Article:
Like many people, I need to travel into London on a daily basis – a train trip of around 45 minutes. And while I have a choice of substitute products (I could drive, catch a taxi, car pool) I catch the train because it is (usually) the quickest and most practical.
However, what really irks me is the fact that I have no choice when it comes to supplier – its South West Trains or nothing. Essentially then, South West Trains have the monopoly on rail travel from Basingstoke to London. They can pretty much charge what they want and deliver any quality of service they see fit.
Talking to people that have lived in England a lot longer than I have, I hear that this is a result of the privatisation of British Rail and rail prices were a lot cheaper before privatisation. However, these people also begrudgingly concede that service was also a lot poorer before privatisation.
The case for privatisation is attractive, it relieves government of certain obligations and allows them to focus on more critical services such as policing and healthcare, it provides the opportunity for more commercially astute organisations to run a service more efficiently and more profitability, and in theory it removes the barriers to entry for potential competitors, thereby benefiting consumers in the long run.
When considering the above then, it seems that all these benefits have been realised with the exception of the last one. There are now a number of privatised rail companies (South West Trains, First Great Western, Northern Rail, etc.) who own geographic monopolies. When I fly to most places, I at least have a choice of two carriers, maybe more. When I travel by rail, I have no choice. Sometimes the cost of a day return ticket to London is the same as an EasyJet ticket to continental Europe!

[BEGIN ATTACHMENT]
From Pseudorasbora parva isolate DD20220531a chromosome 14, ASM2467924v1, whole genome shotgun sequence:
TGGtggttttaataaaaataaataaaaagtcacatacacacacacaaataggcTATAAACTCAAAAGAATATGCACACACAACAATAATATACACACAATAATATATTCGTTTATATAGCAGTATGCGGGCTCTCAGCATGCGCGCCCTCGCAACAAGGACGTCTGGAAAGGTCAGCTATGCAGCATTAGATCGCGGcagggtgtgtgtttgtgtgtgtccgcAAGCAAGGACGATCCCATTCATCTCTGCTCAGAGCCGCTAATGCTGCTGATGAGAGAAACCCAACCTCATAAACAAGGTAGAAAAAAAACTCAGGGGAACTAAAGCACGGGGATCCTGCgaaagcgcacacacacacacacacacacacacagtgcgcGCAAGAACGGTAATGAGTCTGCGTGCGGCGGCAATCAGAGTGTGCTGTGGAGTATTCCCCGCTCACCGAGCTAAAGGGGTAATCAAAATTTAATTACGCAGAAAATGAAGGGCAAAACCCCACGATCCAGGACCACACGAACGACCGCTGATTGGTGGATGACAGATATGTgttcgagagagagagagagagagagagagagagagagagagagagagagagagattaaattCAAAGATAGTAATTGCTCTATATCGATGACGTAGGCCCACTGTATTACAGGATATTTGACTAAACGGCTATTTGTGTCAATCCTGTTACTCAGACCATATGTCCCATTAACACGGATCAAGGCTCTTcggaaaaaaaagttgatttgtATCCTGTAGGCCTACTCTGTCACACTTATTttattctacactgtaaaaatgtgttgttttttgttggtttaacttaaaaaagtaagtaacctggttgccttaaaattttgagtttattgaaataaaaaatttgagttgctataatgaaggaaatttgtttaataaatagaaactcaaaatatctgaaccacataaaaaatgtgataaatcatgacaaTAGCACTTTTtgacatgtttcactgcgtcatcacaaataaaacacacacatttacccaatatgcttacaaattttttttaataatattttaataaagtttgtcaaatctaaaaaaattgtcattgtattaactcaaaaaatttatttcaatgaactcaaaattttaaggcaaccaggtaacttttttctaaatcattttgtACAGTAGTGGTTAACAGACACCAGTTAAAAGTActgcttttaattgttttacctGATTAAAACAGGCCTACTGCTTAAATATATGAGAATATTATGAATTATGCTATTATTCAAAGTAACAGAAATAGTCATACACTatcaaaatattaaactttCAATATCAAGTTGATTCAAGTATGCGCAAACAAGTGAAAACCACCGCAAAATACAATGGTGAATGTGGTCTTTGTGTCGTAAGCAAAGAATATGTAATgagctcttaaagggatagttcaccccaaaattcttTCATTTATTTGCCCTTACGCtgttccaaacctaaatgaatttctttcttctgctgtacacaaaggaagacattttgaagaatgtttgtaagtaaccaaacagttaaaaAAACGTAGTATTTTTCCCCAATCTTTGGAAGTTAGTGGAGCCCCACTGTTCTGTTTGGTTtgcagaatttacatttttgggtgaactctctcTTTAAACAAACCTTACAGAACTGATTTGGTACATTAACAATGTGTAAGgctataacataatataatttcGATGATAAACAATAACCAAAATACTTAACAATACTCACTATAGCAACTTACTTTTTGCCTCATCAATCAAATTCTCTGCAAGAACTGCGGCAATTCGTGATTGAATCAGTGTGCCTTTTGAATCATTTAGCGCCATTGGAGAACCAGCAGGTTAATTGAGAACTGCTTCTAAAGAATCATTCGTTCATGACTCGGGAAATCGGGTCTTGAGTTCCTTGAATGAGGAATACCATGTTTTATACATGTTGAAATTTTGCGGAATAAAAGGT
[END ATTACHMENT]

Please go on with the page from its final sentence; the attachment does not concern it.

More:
What then is the solution? Privatisation has not realised all the intended benefits, and consumers are probably not much better off than they were before. As an advocate of free market economics, I abhor nationalisation, so this is clearly not the answer. One only needs to look at countries like South Africa, who wants to nationalise the mining sector when they cannot even effectively operate the health or police services. This would be a failure of gargantuan proportions.
That is not to say though, that all nationalised institutions are a failure. Consider a company such as Deutsche Bahn (DB) who runs the train services in Germany. It provides a superior service at a lower cost than operators in the United Kingdom and is still remains profitable. That is not to say that talks of privatisation are not happening as the German government realises that it needs new ways of raising capital to assist in growth.
This public sector success must be explained by the varying commercial capabilities of different governments? In a way, but not entirely. The difference is explained by competition, and in this case various private train operators compete with Deutsche Bahn, with customers realising the benefit.
The question then begs, why don’t we see that sort of competition in the UK? Virgin Rail competes on some UK routes but seems to differentiate themselves on service and not price, effectively creating an oligopoly rather than a monopoly.
Why don’t we see more private rail service providers coming into the mix? Are the barriers to entry too high?
Surely though, there must be some more ‘Bransons’ of the world, willing to take on the established players?